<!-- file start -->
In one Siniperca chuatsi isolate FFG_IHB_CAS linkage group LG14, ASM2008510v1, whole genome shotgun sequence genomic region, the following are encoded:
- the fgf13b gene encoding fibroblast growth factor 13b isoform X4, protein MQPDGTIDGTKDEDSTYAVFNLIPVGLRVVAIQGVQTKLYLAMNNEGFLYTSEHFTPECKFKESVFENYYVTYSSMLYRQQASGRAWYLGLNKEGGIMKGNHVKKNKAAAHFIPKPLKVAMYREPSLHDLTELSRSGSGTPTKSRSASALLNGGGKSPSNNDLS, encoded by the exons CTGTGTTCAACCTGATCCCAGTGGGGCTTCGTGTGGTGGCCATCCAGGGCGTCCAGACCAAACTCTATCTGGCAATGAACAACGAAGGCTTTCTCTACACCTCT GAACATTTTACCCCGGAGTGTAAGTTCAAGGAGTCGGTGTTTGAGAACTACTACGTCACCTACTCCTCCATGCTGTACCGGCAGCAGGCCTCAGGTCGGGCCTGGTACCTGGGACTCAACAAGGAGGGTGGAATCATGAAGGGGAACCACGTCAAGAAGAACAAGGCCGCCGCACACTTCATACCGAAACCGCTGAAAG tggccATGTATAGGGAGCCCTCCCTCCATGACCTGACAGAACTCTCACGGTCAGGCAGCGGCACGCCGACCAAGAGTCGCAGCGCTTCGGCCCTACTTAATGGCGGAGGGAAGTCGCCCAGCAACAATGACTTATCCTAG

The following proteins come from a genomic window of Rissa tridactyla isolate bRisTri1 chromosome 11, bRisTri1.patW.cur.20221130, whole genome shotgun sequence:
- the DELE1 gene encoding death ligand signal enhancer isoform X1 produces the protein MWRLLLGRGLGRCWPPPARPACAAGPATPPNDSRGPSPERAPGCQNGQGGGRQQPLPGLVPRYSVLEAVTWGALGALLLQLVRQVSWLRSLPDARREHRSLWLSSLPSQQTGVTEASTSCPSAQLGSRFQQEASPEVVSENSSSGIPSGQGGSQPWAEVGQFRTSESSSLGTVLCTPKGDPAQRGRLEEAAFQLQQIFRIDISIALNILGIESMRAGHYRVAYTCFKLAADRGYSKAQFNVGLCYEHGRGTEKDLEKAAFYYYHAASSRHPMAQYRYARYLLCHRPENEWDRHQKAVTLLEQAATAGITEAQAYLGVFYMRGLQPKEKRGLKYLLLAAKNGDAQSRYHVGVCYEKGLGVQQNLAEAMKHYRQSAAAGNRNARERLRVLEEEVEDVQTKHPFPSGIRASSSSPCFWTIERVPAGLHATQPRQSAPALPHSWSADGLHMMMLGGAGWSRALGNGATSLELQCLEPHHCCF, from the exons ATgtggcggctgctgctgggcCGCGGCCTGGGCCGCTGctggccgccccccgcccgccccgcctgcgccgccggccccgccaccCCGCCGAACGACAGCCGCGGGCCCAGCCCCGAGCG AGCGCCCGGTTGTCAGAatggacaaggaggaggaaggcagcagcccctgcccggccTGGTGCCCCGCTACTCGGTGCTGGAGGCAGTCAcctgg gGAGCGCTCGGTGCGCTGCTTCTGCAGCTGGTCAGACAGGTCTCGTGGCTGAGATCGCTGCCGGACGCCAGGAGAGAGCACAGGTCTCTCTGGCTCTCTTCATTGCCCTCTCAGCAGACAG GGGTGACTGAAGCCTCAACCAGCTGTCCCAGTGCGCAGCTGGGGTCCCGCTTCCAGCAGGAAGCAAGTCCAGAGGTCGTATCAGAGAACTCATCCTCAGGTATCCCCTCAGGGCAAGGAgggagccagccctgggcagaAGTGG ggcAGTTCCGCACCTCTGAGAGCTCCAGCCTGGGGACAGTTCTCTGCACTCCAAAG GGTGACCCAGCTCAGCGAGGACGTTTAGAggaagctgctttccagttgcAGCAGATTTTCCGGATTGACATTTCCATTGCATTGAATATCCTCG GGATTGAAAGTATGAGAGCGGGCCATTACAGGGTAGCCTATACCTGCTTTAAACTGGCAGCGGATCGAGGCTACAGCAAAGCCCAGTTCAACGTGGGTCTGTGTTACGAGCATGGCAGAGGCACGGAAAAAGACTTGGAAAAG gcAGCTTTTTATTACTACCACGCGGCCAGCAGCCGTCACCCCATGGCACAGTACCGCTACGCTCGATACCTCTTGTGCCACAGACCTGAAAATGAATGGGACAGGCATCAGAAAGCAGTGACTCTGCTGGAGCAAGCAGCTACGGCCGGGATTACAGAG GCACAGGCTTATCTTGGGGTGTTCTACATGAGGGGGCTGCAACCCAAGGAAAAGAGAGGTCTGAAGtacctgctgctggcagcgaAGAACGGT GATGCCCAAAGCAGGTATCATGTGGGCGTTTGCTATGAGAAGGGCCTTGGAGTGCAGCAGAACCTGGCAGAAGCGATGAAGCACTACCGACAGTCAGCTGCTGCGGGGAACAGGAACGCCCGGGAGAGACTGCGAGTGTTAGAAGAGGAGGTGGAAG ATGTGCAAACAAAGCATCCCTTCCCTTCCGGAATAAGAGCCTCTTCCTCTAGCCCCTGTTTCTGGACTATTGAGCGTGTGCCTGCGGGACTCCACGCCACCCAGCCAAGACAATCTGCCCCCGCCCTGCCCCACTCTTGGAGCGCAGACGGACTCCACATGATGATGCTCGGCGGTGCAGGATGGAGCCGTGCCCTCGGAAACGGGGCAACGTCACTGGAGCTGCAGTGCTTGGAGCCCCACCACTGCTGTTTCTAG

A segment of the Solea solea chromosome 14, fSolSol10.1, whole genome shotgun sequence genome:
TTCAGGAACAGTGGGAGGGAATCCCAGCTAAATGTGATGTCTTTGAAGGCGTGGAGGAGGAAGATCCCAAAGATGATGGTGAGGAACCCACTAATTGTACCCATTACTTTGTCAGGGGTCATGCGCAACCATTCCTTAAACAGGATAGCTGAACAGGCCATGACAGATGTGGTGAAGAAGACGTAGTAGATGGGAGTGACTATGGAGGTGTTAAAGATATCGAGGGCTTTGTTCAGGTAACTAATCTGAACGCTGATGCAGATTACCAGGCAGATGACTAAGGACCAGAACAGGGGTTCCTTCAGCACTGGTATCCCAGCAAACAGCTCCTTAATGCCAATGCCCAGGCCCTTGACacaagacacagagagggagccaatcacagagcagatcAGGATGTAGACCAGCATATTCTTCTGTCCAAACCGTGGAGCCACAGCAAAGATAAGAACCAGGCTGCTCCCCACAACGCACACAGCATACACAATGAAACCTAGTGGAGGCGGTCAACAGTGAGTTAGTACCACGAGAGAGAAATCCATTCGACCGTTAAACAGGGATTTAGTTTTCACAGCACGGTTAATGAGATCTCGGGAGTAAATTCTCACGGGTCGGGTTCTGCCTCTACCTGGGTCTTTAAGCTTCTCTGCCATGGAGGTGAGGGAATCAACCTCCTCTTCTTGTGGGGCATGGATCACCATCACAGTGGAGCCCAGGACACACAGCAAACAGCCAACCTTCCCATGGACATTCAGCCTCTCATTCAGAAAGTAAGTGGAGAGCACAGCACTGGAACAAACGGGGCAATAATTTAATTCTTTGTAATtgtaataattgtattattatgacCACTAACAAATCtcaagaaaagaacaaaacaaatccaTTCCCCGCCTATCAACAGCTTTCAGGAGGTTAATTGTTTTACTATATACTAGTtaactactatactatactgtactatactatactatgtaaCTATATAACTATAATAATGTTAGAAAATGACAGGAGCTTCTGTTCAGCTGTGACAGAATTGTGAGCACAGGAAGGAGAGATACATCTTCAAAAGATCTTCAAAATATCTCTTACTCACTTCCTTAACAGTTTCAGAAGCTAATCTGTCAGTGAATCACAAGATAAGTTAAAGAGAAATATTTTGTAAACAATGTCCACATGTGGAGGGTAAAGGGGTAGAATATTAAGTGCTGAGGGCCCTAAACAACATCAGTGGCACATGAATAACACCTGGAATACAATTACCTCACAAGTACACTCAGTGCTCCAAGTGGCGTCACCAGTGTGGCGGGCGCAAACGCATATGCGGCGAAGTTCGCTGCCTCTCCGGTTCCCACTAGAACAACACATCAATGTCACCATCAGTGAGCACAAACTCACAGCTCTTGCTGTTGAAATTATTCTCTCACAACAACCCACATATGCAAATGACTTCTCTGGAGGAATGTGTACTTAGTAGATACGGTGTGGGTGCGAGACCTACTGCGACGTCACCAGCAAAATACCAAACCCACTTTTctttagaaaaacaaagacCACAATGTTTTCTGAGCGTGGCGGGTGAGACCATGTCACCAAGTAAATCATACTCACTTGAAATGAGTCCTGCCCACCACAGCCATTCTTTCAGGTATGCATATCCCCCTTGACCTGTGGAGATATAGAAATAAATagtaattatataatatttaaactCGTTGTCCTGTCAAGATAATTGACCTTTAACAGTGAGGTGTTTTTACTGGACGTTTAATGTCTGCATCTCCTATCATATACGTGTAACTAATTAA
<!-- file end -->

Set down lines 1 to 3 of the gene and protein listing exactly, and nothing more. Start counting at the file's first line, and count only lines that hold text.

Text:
In one Siniperca chuatsi isolate FFG_IHB_CAS linkage group LG14, ASM2008510v1, whole genome shotgun sequence genomic region, the following are encoded:
- the fgf13b gene encoding fibroblast growth factor 13b isoform X4, protein MQPDGTIDGTKDEDSTYAVFNLIPVGLRVVAIQGVQTKLYLAMNNEGFLYTSEHFTPECKFKESVFENYYVTYSSMLYRQQASGRAWYLGLNKEGGIMKGNHVKKNKAAAHFIPKPLKVAMYREPSLHDLTELSRSGSGTPTKSRSASALLNGGGKSPSNNDLS, encoded by the exons CTGTGTTCAACCTGATCCCAGTGGGGCTTCGTGTGGTGGCCATCCAGGGCGTCCAGACCAAACTCTATCTGGCAATGAACAACGAAGGCTTTCTCTACACCTCT GAACATTTTACCCCGGAGTGTAAGTTCAAGGAGTCGGTGTTTGAGAACTACTACGTCACCTACTCCTCCATGCTGTACCGGCAGCAGGCCTCAGGTCGGGCCTGGTACCTGGGACTCAACAAGGAGGGTGGAATCATGAAGGGGAACCACGTCAAGAAGAACAAGGCCGCCGCACACTTCATACCGAAACCGCTGAAAG tggccATGTATAGGGAGCCCTCCCTCCATGACCTGACAGAACTCTCACGGTCAGGCAGCGGCACGCCGACCAAGAGTCGCAGCGCTTCGGCCCTACTTAATGGCGGAGGGAAGTCGCCCAGCAACAATGACTTATCCTAG

The following proteins come from a genomic window of Rissa tridactyla isolate bRisTri1 chromosome 11, bRisTri1.patW.cur.20221130, whole genome shotgun sequence: